When we think about cyber-security, most of us think about defending ourselves against hackers who use technological weaknesses to attack data networks. But there's another way into organizations and networks, and that's taking advantage of human weakness. This is known as social engineering, which involves tricking someone into divulging information or enabling access to data networks.
For instance, an intruder could pose as IT helpdesk staff and ask users to give information such as their usernames and passwords. And it is surprising how many people don't think twice about volunteering that information, especially if it looks like it’s being requested by a legitimate representative.
Put simply, social engineering is the use of deception to manipulate individuals into enabling access or divulging information or data.
There are various types of social engineering attacks. So it's important to understand the definition of social engineering, as well as, how it works. Once the basic modus operandi is understood, it's much easier to spot social engineering attacks.
Baiting involves creating a trap, such as a USB stick loaded with malware. Someone curious to see what's on the stick puts it in their USB drive, resulting in the system being compromised. In fact, there's a USB stick that can destroy computers by charging itself with energy from the USB drive and then releasing it in a ferocious power surge — damaging the device where it’s been inputted. (the USB stick only costs $54).
This attack uses a pretext to gain attention and hook the victim into providing information. For instance, an internet survey might start out looking quite innocent but then ask for bank account details. Or someone with a clipboard might turn up and say they're doing an audit of internal systems; however, they might not be who they say they are, and they could be out to steal valuable information from you.
Phishing attacks involve an email or text message pretending to be from a trusted source — asking for information. A well-known type is the email purportedly from a bank wanting its customers to 'confirm' their security information and directing them to a fake site where their login credentials will be recorded. 'Spear phishing' targets a single person within a company, sending an email that purports to come from a higher-level executive in the company asking for confidential information.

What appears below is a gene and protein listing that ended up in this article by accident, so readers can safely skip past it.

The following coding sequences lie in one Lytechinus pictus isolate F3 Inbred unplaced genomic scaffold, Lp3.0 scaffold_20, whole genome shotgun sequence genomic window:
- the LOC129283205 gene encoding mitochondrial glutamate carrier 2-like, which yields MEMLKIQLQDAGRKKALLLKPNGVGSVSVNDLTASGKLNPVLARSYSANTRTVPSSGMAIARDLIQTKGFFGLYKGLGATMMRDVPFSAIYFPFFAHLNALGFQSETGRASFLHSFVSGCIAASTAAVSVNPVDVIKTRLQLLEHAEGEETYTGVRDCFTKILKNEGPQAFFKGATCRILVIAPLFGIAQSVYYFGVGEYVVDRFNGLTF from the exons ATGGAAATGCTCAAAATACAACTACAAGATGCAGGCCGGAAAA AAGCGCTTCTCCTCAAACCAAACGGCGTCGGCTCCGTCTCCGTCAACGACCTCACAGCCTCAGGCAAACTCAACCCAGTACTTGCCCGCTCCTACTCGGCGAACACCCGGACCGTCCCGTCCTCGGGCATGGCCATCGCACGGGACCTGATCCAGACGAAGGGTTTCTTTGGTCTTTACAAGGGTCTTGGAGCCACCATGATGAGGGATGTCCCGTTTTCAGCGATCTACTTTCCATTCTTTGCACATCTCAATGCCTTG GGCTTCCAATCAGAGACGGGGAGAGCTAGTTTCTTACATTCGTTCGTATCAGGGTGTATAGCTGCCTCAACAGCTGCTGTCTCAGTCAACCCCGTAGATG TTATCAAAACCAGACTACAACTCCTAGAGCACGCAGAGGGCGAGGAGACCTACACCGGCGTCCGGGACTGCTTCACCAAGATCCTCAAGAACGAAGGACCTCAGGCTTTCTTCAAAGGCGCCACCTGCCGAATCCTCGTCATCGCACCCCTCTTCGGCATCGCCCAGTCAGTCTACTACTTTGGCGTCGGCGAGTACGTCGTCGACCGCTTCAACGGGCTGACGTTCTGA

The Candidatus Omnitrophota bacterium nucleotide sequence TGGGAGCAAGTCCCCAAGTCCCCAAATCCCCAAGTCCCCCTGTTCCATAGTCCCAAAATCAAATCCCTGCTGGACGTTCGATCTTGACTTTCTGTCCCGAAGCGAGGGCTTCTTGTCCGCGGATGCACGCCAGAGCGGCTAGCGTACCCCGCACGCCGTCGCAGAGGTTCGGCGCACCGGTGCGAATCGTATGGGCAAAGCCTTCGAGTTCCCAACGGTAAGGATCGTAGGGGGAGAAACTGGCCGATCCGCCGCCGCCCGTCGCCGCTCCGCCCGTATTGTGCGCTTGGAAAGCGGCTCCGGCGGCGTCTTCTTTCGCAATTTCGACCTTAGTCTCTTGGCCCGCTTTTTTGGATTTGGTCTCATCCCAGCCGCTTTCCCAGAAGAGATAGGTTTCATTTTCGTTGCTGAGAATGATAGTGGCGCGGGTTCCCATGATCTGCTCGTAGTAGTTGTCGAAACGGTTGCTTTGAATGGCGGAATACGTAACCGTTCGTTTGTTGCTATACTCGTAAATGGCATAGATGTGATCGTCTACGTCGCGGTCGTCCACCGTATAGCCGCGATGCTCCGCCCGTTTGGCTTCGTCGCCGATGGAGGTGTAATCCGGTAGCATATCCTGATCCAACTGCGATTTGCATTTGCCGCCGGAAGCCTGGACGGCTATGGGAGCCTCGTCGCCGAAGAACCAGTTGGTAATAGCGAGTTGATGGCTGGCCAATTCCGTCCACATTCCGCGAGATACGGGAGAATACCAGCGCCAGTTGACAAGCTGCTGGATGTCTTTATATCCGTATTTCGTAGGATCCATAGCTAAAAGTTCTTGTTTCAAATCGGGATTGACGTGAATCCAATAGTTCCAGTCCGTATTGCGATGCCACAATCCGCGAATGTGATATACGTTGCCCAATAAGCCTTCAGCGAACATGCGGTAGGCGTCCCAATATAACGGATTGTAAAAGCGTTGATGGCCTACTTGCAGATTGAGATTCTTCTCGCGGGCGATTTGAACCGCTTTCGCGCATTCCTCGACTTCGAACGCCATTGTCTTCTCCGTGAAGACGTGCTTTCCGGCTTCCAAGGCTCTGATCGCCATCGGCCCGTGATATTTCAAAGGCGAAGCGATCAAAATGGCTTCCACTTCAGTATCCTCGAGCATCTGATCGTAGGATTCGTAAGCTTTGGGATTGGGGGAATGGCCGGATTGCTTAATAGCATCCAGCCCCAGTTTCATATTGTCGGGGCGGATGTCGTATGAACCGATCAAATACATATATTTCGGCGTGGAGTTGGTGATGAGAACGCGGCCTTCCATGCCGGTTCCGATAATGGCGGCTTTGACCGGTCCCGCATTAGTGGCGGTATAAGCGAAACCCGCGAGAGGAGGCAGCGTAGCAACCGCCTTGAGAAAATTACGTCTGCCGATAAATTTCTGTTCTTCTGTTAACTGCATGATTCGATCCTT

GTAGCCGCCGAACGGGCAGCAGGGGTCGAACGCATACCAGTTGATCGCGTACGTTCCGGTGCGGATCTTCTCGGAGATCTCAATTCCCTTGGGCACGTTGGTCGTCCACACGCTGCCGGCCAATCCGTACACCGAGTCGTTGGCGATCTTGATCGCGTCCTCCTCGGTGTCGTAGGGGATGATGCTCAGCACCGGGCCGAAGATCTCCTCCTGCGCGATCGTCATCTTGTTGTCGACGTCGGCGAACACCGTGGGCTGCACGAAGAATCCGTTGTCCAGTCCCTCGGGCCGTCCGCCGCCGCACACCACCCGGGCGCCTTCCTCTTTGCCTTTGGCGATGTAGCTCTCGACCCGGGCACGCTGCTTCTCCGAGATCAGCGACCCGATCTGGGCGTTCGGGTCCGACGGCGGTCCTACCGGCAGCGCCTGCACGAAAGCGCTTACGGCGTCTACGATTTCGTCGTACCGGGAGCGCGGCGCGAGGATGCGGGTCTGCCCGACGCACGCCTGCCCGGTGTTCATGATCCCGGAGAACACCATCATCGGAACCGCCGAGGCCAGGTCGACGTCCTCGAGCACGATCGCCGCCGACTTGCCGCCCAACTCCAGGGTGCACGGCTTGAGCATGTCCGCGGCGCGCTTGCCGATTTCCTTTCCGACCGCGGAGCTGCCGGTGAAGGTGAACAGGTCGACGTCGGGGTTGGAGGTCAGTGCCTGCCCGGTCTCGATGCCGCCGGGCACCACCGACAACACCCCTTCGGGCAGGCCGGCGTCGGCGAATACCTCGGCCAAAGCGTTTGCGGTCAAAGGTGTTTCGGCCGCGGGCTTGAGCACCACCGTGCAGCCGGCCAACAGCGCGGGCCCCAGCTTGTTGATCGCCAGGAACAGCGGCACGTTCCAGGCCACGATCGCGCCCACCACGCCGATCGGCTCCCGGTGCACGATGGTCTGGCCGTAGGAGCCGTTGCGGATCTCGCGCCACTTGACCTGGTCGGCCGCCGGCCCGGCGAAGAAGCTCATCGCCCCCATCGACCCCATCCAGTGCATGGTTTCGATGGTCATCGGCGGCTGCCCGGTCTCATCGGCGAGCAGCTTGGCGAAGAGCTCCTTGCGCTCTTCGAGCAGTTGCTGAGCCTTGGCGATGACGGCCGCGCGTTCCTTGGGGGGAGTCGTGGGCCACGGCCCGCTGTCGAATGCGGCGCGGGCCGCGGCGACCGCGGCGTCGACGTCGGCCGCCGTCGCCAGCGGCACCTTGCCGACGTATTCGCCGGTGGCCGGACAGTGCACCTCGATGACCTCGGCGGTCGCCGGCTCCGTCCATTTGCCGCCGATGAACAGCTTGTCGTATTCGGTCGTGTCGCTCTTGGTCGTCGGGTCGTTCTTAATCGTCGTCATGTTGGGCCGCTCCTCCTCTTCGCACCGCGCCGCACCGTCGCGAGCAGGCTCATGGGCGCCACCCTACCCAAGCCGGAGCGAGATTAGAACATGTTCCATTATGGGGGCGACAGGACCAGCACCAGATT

These types of social engineering attack are variants of phishing - 'voice fishing' which means simply phoning up and asking for data. The criminal may pose as a co-worker; for instance, pretending to be from the IT helpdesk and asking for login information. Smishing uses SMS messages instead to try and obtain this information.
They say "fair exchange is no robbery" but in this case, it is. Many social engineering attacks make victims believe they are getting something in return for the data or access that they provide. ‘Scareware’ works in this way, promising computer users an update to deal with an urgent security problem when in fact, it's the scareware itself that is the malicious security threat.
This type of attack involves hacking into an individual's email or social media accounts to gain access to contacts. Contacts may be told the individual has been mugged and lost all their credit cards and then ask to wire money to a money transfer account. Or the 'friend' may forward a 'must see video' which links to malware or to a keylogging Trojan.
Finally, be aware that some social engineering attacks are far more developed. Most of the simple approaches we've described are a form of 'hunting'. Basically, get in, grab the information, and get out.
However, some types of social engineering attacks involve forming a relationship with the target to extract more information over a longer time frame. This is known as ‘farming’ and is riskier for the attacker: there's more chance they will be found out. But, if their infiltration is successful, it can deliver far more information.
Social engineering attacks are particularly difficult to counter because they're expressly designed to play on natural human characteristics, such as curiosity, respect for authority, and the desire to help one's friends. There are a number of tips that can help detect social engineering attacks…
Take a moment to think about where the communication is coming from; don't trust it blindly. A USB stick turns up on your desk, and you don't know what it is? A phone call from out of the blue says you've inherited $5 million? An email from your CEO asking for a load of information on individual employees? All of these sound suspicious and should be treated as such.